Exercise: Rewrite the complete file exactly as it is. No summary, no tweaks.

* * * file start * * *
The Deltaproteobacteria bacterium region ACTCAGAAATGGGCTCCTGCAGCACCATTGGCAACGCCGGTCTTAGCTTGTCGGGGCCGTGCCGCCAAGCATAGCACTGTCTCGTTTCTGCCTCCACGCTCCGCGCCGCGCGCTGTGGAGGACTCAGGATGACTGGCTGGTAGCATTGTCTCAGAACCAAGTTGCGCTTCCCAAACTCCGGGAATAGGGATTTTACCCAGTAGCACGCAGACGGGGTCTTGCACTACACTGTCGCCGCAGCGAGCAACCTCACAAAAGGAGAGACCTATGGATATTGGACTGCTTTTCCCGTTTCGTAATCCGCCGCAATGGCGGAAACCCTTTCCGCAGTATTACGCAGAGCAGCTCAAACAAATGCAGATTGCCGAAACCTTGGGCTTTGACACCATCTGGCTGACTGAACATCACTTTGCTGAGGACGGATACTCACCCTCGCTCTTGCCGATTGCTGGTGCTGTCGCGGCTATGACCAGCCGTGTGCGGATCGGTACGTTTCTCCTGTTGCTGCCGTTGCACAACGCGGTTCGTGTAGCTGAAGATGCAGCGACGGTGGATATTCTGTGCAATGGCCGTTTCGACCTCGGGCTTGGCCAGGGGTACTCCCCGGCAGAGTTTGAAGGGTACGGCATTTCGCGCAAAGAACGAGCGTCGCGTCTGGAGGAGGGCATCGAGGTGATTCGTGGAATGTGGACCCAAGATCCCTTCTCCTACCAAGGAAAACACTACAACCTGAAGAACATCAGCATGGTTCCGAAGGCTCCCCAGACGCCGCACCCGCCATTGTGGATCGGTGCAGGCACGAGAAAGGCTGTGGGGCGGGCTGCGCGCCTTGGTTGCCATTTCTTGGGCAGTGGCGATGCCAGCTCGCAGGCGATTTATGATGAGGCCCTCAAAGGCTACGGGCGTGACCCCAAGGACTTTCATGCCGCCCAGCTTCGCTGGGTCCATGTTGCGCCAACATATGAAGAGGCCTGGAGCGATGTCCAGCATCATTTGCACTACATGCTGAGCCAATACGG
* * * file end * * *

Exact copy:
The Deltaproteobacteria bacterium region ACTCAGAAATGGGCTCCTGCAGCACCATTGGCAACGCCGGTCTTAGCTTGTCGGGGCCGTGCCGCCAAGCATAGCACTGTCTCGTTTCTGCCTCCACGCTCCGCGCCGCGCGCTGTGGAGGACTCAGGATGACTGGCTGGTAGCATTGTCTCAGAACCAAGTTGCGCTTCCCAAACTCCGGGAATAGGGATTTTACCCAGTAGCACGCAGACGGGGTCTTGCACTACACTGTCGCCGCAGCGAGCAACCTCACAAAAGGAGAGACCTATGGATATTGGACTGCTTTTCCCGTTTCGTAATCCGCCGCAATGGCGGAAACCCTTTCCGCAGTATTACGCAGAGCAGCTCAAACAAATGCAGATTGCCGAAACCTTGGGCTTTGACACCATCTGGCTGACTGAACATCACTTTGCTGAGGACGGATACTCACCCTCGCTCTTGCCGATTGCTGGTGCTGTCGCGGCTATGACCAGCCGTGTGCGGATCGGTACGTTTCTCCTGTTGCTGCCGTTGCACAACGCGGTTCGTGTAGCTGAAGATGCAGCGACGGTGGATATTCTGTGCAATGGCCGTTTCGACCTCGGGCTTGGCCAGGGGTACTCCCCGGCAGAGTTTGAAGGGTACGGCATTTCGCGCAAAGAACGAGCGTCGCGTCTGGAGGAGGGCATCGAGGTGATTCGTGGAATGTGGACCCAAGATCCCTTCTCCTACCAAGGAAAACACTACAACCTGAAGAACATCAGCATGGTTCCGAAGGCTCCCCAGACGCCGCACCCGCCATTGTGGATCGGTGCAGGCACGAGAAAGGCTGTGGGGCGGGCTGCGCGCCTTGGTTGCCATTTCTTGGGCAGTGGCGATGCCAGCTCGCAGGCGATTTATGATGAGGCCCTCAAAGGCTACGGGCGTGACCCCAAGGACTTTCATGCCGCCCAGCTTCGCTGGGTCCATGTTGCGCCAACATATGAAGAGGCCTGGAGCGATGTCCAGCATCATTTGCACTACATGCTGAGCCAATACGG